Discover the role of professional scribes in preserving New Testament manuscripts from 2nd and 3rd century Egypt. Explore the features of Alexandrian manuscripts, textual criticism, and the work of scribes in producing important texts like Papyrus 75. Unlock the secrets of ancient scribes who meticulously preserved the New Testament manuscripts! Delve into the fascinating world of 2nd and 3rd century Egypt and learn about the intricate craftsmanship behind these treasured texts. Explore the accuracy and skill of professional scribes, and uncover the hidden story of Papyrus 75. Get ready to embark on a journey through history that will ignite your curiosity and deepen your appreciation for these priceless manuscripts. Don't miss out – start reading now!
The latest calculations have all known Greek manuscripts at about 5,898, written from as early as 110 C.E. to as late as the end of the fifteenth-century. P52 although a fragment is one of the most important.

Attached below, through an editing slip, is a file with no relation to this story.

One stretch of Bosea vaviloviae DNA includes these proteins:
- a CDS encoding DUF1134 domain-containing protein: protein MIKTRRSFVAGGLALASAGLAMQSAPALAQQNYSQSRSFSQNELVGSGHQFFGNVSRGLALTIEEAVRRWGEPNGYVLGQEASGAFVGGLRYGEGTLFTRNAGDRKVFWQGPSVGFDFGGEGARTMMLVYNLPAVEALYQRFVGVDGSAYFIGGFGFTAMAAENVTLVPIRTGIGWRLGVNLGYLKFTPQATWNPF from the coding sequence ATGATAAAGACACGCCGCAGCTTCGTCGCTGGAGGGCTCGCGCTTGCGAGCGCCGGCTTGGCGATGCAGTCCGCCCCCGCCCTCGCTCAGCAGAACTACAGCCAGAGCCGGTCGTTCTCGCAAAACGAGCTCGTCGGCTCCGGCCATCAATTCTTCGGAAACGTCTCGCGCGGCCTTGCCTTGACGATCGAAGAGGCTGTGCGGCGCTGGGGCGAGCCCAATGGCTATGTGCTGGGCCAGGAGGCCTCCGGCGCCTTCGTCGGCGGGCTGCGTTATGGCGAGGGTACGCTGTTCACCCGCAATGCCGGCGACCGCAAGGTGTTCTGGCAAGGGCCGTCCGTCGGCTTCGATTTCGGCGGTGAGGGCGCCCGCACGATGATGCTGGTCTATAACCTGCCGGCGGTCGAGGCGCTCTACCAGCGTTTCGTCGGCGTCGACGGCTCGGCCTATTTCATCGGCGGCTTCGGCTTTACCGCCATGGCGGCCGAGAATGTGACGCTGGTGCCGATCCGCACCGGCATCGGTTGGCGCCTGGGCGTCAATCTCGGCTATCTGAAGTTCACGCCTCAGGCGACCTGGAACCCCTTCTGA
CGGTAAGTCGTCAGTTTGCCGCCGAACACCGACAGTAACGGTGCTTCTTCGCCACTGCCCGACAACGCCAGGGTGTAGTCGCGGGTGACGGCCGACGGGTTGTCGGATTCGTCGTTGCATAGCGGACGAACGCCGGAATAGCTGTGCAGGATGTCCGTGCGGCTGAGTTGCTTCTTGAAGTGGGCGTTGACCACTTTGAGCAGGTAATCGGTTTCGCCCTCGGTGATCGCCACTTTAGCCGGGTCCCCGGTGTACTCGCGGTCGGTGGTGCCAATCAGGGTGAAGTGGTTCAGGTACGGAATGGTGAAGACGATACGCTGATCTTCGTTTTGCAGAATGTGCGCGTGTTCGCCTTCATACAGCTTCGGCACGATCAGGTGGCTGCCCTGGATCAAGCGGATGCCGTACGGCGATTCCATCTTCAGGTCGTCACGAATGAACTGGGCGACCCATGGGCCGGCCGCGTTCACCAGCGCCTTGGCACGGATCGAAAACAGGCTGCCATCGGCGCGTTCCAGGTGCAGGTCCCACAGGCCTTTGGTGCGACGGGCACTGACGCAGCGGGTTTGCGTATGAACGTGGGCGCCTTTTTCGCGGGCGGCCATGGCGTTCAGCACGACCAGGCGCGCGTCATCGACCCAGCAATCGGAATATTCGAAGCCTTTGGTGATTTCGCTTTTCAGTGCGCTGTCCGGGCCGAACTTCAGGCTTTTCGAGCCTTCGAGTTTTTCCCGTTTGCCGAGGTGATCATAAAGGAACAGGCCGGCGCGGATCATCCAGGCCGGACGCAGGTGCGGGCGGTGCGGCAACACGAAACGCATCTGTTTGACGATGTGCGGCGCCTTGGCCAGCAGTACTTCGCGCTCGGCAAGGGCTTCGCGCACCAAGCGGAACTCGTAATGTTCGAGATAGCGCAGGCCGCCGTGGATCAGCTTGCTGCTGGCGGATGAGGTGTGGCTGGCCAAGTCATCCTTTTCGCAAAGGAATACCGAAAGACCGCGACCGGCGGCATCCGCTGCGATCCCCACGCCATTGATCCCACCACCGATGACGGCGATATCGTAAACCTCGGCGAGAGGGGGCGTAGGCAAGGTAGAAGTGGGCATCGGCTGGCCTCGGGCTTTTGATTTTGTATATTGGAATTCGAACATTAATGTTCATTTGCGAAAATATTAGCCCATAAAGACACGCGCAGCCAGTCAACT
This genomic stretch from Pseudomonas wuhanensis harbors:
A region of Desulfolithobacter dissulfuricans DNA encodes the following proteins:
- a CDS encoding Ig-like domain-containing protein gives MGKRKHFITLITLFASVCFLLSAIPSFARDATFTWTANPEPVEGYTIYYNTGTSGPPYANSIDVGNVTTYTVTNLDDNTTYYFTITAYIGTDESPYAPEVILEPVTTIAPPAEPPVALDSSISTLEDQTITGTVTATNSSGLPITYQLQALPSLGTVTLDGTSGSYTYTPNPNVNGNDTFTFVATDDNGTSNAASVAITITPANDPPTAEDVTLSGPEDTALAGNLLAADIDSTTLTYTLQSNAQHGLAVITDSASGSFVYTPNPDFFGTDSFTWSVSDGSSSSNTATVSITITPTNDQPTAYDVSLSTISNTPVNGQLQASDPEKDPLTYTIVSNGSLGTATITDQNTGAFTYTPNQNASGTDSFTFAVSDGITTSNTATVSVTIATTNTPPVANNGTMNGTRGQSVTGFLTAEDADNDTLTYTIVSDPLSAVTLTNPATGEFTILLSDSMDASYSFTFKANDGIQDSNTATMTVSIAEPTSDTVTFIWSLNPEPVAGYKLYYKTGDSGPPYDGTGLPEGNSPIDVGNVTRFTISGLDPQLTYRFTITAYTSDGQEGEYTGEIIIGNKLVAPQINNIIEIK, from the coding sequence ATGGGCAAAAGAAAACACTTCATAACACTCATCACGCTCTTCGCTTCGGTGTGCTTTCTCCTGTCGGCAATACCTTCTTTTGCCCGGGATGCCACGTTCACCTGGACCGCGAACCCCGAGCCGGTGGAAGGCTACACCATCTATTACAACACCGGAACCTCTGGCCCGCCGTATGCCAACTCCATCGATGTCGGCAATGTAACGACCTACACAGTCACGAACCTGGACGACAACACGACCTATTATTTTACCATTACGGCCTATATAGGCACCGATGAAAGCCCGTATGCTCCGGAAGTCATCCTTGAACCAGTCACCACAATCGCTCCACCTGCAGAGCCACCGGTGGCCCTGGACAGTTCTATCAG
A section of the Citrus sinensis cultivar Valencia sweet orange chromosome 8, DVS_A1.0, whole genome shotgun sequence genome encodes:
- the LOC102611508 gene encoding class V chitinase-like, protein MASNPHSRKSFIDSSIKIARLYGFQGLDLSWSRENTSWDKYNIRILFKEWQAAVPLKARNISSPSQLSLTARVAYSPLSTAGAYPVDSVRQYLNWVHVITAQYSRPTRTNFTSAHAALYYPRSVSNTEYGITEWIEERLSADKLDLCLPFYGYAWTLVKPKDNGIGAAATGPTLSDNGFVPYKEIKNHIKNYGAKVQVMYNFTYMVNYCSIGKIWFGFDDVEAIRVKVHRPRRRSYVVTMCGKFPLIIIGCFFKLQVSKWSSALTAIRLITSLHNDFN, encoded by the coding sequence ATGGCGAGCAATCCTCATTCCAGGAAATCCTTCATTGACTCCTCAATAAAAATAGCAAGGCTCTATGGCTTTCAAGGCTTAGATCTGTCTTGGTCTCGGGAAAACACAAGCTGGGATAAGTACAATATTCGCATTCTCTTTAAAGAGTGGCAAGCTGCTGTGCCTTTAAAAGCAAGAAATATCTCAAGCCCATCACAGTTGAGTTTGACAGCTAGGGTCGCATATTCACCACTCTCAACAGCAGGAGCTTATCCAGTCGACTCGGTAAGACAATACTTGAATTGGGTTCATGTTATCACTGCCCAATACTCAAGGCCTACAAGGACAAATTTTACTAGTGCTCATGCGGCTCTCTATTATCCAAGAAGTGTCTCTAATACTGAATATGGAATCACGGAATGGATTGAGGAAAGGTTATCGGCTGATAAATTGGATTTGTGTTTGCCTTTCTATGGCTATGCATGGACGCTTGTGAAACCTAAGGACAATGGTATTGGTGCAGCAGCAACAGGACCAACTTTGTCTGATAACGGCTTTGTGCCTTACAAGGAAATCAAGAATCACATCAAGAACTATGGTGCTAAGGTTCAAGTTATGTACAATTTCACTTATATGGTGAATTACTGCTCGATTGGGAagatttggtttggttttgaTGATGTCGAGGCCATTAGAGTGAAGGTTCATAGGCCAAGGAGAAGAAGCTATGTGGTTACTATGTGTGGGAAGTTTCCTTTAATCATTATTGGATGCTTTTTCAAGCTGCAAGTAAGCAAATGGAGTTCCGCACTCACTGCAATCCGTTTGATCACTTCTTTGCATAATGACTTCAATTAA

The oldest manuscript of the New Testament known today is P52, a small fragment from John’s Gospel, dated to the first half of the second century (110-150 C.E.).
Matthew: The Greek name rendered “Matthew” is likely a shortened form of the Hebrew name rendered “Mattithiah” (1 Chron. 15:18, 21; 25:3, 21), which means “Gift of Jah.” None of the four Gospel writers named themselves in their accounts, and titles were seemingly not part of the original text.
The Egerton Gospel (British Library Egerton Papyrus 2) refers to a collection of three papyrus fragments of a codex of a previously unknown gospel, found in Egypt and sold to the British Museum in 1934; the physical fragments are to be dated to about 150 C.E. What does the nomina sacra tell us? And how has a simple hooked apostrophe impacted two of our earliest manuscripts for many new textual scholars?